I felt like it was back in 2002 playing Diablo 2, there was objectives, a store, a map, even way points! Robokill really brings a lot of elements to the flash gaming platform, combined with pristine graphics, the game simply shines.
The company called Rock Solid Games, who's arcade can be found here, really did step up with this title. It is a combination top down run and gun style shooter, that has some elements from GTA2. It also combines RPG elements such as level's experience and various weapons.

The objectives in the game are fairly easy, and quite similar to each other. You enter a room, and in this room you use the robot of death that you control to obliterate everything. At this point you say, oh great it's another one of "Those" games... you know the kind, where you just hold left click until you win. Well for some parts of the game you are right, however for others, simple run and gun tactics will absolutely NOT work.

I consider myself a pretty avid gamer. I play something for most of my day, be it the latest PC game I am into, an old favorite, or a flash game I am trying out to review it later. Well To be quite honest, this game tore me to shreds. a particular section I died maybe 8 or 9 times on one level before I could beat it. Granted this is still a rare thing even in this game, it should be said don't just run.

To start with there are a variety of enemies in each room to clear. Most have combinations of fast shooting tough robots mixed with tiny ones that try and suicide on you. There are a variety of turrets as well, and in some levels machines exist which spawn robots periodically. Those machines are the focus of one level in the first mission; destroying the factories is essential.

Speaking of levels and missions, this game is organized very well and in multiple stages...

I'm going to stop hear and give you some warning. There are 4 missions, and a total of 13 levels... I think. However after the first mission a little box pops up asking you to buy the rest of the game. Now I am a broke university student like the rest of us, so I definitely did not purchase this game, but let me tell you that you are probably better off going and buying a full scale game. I love flash games, but I do not think that their individual use should have to be payed for.

Moving on, there are 4 missions, each with it's only collection of stages. Now each level can be though of as a shift up in difficulty. Enemies will take more damage to kill, there will start being more and more of them. Level's themselves will get larger and larger. By that token, this game also has some similarities to and old school Zelda game. The reason is for the map design with rooms is extremely close to the one they used back on the NES. I really do favor this style, and it works quite well for the team that made Robokill. But every now and again you will come to a room that has a teleport pad in it. This will allow you to teleport back to your base of operations.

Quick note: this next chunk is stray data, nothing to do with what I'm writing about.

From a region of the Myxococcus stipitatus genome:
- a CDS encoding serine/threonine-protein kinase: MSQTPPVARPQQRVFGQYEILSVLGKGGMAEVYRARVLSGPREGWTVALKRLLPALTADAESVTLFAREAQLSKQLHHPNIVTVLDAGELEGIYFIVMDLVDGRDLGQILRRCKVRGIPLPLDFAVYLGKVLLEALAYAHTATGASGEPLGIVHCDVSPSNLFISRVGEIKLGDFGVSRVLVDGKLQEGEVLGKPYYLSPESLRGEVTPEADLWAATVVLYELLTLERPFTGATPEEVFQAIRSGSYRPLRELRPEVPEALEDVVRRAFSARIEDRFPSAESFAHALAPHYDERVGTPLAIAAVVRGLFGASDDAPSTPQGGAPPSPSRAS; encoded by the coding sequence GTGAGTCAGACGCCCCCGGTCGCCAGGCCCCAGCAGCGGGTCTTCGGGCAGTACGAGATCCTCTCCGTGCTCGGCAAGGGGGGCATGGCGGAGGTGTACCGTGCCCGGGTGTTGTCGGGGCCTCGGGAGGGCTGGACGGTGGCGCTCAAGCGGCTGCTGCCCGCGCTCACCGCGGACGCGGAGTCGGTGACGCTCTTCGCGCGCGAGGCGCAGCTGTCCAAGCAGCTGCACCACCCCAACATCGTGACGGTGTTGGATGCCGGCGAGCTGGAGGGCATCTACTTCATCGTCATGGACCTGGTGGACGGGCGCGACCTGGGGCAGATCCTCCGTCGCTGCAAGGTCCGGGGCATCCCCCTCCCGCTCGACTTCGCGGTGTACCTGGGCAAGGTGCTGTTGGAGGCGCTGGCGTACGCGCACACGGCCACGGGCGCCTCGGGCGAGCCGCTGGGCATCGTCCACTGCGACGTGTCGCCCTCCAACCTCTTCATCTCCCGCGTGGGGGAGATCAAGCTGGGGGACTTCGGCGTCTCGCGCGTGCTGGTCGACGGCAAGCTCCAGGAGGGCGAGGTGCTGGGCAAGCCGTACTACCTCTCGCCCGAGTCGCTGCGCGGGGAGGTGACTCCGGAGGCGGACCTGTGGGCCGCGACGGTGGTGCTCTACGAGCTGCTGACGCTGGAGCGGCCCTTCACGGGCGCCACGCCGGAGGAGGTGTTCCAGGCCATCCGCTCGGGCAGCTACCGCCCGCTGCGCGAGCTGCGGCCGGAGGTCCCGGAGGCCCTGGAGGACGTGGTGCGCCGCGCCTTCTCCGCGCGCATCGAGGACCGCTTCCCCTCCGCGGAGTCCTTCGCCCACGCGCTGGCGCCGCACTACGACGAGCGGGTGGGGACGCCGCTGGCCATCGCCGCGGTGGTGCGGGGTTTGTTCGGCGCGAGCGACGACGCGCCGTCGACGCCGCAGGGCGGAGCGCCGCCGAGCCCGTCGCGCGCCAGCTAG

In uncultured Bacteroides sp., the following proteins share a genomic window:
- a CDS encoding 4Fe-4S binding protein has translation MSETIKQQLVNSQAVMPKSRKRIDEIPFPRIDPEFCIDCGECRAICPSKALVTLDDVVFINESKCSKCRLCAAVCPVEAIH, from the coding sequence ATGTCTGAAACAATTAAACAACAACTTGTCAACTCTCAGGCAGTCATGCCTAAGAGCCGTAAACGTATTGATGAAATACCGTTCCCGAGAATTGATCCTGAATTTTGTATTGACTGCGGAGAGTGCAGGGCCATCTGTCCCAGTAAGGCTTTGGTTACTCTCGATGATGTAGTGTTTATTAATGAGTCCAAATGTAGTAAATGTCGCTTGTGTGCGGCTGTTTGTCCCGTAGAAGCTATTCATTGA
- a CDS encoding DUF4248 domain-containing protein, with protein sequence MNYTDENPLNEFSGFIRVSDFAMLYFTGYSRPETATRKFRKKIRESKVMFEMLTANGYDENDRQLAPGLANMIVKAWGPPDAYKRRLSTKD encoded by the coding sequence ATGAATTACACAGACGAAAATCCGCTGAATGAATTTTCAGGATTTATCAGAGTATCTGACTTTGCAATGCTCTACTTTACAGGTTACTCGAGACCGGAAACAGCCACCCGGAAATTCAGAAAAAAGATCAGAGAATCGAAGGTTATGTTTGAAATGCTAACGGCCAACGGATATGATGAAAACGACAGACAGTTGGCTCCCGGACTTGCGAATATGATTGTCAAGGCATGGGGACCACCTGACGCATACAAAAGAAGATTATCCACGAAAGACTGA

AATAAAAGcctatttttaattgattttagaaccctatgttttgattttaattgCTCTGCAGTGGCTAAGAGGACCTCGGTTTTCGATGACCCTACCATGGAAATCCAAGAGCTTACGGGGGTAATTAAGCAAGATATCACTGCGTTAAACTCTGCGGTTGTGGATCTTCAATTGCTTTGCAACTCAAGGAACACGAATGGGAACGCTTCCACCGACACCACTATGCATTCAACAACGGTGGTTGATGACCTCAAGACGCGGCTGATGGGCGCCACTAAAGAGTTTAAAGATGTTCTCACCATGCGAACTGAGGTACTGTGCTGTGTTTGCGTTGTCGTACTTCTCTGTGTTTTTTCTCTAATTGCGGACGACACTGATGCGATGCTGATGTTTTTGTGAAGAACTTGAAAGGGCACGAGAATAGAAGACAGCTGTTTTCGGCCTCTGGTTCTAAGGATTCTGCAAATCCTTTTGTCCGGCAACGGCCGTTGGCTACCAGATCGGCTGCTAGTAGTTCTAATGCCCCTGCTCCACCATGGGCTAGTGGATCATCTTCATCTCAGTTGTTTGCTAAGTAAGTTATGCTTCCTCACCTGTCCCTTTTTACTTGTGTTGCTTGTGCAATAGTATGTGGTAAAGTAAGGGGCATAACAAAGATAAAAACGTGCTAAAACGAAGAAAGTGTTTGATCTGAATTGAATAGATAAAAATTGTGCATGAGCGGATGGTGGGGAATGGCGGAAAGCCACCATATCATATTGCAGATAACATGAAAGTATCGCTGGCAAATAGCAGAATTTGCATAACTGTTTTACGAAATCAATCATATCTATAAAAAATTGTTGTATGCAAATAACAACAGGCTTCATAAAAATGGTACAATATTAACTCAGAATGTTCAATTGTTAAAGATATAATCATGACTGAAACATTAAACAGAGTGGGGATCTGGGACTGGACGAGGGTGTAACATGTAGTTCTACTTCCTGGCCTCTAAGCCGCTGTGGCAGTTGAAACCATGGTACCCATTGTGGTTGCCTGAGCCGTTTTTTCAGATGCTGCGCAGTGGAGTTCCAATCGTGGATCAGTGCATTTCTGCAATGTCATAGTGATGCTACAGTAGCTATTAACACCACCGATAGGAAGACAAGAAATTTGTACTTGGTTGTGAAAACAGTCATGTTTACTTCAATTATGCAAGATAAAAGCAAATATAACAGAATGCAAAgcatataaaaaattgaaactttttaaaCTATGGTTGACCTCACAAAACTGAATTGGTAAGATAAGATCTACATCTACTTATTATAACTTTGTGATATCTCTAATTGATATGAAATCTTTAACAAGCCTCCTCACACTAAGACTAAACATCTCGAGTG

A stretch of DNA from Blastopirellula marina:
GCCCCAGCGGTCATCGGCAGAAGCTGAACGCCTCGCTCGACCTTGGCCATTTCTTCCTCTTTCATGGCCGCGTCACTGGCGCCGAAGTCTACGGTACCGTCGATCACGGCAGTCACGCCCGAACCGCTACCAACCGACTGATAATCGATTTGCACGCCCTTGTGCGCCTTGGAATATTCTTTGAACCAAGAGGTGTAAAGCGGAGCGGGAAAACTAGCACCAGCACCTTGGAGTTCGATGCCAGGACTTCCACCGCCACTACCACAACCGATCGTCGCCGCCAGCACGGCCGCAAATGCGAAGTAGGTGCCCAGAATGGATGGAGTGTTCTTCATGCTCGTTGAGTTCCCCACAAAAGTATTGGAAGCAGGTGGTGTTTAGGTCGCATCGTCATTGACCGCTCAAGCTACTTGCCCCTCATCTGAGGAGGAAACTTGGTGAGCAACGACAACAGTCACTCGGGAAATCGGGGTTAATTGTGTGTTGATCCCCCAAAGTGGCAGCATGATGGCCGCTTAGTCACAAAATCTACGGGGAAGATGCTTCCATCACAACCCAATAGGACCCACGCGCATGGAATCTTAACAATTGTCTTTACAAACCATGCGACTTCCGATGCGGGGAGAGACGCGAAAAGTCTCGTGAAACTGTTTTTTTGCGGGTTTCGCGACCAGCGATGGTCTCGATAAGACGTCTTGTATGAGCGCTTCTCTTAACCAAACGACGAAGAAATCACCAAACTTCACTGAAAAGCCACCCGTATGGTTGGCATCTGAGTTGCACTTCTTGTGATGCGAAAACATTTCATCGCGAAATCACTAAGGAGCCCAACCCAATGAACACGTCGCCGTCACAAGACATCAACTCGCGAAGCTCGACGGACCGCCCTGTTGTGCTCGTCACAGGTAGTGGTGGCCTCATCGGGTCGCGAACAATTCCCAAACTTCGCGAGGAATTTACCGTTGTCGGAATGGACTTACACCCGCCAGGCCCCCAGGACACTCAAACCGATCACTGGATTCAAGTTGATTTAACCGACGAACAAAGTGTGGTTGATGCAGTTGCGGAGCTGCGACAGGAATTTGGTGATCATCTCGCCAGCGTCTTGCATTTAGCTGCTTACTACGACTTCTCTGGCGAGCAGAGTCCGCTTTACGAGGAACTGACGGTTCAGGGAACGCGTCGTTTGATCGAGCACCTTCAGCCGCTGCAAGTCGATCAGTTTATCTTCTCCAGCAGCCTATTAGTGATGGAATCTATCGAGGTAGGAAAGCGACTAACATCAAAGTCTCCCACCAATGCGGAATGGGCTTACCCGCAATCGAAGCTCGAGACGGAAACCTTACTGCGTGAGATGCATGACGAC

At this base there is a shop that will sell you a variety of upgrades to your little robo killer. These upgrades are interchangeable and can be described as either a weapon or an upgrade. You have to be a high enough level to be able to use an item, levels are gained as you progress through the game. There are a total of 4 slots for weapons, and 4 for upgrades.

Weapons range from slow firing shotguns and grenades launchers, to a variety of high speed rifles. There are also individual modifications that can occur on each weapon. This can be a combination of upgrades for a rare item, or just 1 upgrade for an uncommon weapon. Effects include knockback, freezing and even things as odd as bullet speed. There are good parts to each, and often a combination is best seeing as you have four slots.

Now as far as upgrades go I would only suggest 1 type. It is called a shield charger, and it is your friend. This will charge your shields slightly after each room that you clear. The advantage here is that some rooms are easy and so you can build back up your shields for those tougher levels.

Controls are good, with Q bringing up your inventory/character screen, and E bringing up the map. These are the perfect keys considering you should be using WASD to be moving.

However should you die you will be sent back in the direction of your base of operations with the store. And due to you being absent from the field of combat, a number of rooms will have been taken back over by the invading robots. Also you will have lost a certain amount of money, money you need for valuable weapon upgrades.

As far as everything else is concerned, sound and music are great. However they could be easier to disable from somewhere in the game itself. There are two different graphics settings; most computers can handle high, however if it is slow for you feel free to switch. The computer plays intelligently sometimes, and realistically the game puts out everything you could hope for from a game of this style.

There isn't much room for longevity since once you have beaten a level there is no point in going back to that level. however you will probably push yourself to finish this game... or at least the free part. But don't think you will do it in 30 minutes or under... By the 30 minute mark I was just starting the 3rd level, which is almost as large as the first 2 combined. It took me nearly 1:15 to beat this game.

Normally I stop at the 30 minute mark, which is exactly what I did... but then the game called to me in the middle of writing this and I just had to go and finish the parts that I could, even after I died numerous times.

Overall this is a fantastic game, exactly what a modern flash title should look and play like. The only things that bother me are the sound controls, as well as the fact that they don't tell you ahead of time you need to buy it.


Longevity: 2.5/5
Interface: 4.0/5
Addictiveness: 4.0/5
Sound: 4.0/5
Simplicity: 4.0/5

Overall: 3.7/5